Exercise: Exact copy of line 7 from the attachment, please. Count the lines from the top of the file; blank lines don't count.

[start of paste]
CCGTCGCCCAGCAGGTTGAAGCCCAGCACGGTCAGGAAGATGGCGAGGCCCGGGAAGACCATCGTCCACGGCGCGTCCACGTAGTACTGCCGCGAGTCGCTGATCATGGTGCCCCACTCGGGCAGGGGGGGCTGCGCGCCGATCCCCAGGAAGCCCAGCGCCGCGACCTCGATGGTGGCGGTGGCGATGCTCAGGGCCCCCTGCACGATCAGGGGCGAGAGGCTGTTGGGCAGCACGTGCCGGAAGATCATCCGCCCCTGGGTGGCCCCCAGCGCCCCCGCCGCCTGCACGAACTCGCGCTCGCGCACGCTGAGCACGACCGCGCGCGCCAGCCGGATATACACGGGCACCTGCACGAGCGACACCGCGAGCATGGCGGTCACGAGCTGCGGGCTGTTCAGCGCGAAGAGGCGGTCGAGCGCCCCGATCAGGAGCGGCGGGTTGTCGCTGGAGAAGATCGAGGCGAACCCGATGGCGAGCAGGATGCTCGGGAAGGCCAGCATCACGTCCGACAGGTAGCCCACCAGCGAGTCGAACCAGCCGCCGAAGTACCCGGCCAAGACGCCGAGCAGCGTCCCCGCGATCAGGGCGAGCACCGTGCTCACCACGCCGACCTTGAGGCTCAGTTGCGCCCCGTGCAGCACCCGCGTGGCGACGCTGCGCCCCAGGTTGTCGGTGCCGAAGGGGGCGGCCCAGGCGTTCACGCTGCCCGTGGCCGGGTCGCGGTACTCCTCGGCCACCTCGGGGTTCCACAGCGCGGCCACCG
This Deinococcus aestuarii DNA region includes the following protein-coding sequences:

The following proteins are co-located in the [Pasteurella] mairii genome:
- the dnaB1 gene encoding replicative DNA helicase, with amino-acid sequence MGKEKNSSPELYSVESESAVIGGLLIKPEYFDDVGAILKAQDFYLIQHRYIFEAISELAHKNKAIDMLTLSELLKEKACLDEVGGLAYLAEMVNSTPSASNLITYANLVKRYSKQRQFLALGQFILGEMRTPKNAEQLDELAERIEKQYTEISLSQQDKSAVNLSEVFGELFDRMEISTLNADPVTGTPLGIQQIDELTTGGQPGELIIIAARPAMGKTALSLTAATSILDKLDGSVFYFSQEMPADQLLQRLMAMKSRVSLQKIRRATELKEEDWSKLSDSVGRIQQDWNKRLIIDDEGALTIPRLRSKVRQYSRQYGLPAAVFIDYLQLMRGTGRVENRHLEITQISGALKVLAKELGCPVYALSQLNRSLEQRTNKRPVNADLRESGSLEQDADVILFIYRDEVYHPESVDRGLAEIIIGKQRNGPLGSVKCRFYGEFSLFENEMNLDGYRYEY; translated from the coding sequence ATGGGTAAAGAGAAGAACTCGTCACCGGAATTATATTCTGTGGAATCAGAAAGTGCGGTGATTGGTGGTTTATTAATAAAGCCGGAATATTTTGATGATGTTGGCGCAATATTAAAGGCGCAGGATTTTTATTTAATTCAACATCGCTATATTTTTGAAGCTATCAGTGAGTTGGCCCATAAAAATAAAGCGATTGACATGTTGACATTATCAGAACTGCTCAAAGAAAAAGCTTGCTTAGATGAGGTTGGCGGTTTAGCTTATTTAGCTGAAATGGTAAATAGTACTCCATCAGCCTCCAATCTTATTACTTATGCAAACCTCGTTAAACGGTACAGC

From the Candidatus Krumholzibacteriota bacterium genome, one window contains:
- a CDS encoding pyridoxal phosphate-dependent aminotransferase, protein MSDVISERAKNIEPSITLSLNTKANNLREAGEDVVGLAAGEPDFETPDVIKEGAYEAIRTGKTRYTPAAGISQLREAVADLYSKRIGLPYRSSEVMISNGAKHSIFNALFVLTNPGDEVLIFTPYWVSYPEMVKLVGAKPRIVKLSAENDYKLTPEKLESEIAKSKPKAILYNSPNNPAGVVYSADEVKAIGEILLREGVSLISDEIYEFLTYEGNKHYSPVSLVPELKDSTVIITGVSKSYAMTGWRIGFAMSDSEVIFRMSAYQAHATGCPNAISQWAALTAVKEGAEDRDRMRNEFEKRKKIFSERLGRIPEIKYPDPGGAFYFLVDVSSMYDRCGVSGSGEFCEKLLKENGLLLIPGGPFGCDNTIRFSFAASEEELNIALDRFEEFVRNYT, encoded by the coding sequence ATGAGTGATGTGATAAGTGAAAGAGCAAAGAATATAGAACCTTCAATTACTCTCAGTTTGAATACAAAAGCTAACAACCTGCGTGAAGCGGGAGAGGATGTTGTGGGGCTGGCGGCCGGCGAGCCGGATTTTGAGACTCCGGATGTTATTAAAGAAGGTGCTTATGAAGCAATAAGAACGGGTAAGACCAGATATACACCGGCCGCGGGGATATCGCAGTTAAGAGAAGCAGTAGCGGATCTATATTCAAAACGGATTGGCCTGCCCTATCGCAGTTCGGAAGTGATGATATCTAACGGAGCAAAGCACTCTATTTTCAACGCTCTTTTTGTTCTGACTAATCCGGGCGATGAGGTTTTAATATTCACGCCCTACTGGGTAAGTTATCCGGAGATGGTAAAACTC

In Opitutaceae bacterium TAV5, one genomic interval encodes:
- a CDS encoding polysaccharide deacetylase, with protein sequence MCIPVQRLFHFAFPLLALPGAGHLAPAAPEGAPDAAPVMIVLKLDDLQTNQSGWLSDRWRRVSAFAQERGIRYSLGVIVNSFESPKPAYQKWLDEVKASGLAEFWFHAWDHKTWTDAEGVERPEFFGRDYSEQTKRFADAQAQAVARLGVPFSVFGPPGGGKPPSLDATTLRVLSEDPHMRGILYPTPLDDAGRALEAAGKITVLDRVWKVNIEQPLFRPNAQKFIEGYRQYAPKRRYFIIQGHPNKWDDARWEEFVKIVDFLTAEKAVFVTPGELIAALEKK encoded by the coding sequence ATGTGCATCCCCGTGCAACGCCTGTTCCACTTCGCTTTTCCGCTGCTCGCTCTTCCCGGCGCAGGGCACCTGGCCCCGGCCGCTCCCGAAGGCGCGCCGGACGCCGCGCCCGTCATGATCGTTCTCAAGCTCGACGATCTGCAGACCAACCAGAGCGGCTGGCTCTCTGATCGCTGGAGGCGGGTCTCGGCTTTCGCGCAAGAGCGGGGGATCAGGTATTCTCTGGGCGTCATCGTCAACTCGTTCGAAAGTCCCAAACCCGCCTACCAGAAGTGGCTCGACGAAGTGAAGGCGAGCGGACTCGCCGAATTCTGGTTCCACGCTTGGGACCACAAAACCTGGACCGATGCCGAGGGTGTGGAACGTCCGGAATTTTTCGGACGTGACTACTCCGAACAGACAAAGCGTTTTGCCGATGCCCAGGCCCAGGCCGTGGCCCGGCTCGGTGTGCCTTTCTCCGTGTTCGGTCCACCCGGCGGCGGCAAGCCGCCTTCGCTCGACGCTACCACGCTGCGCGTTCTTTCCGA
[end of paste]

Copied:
In Opitutaceae bacterium TAV5, one genomic interval encodes: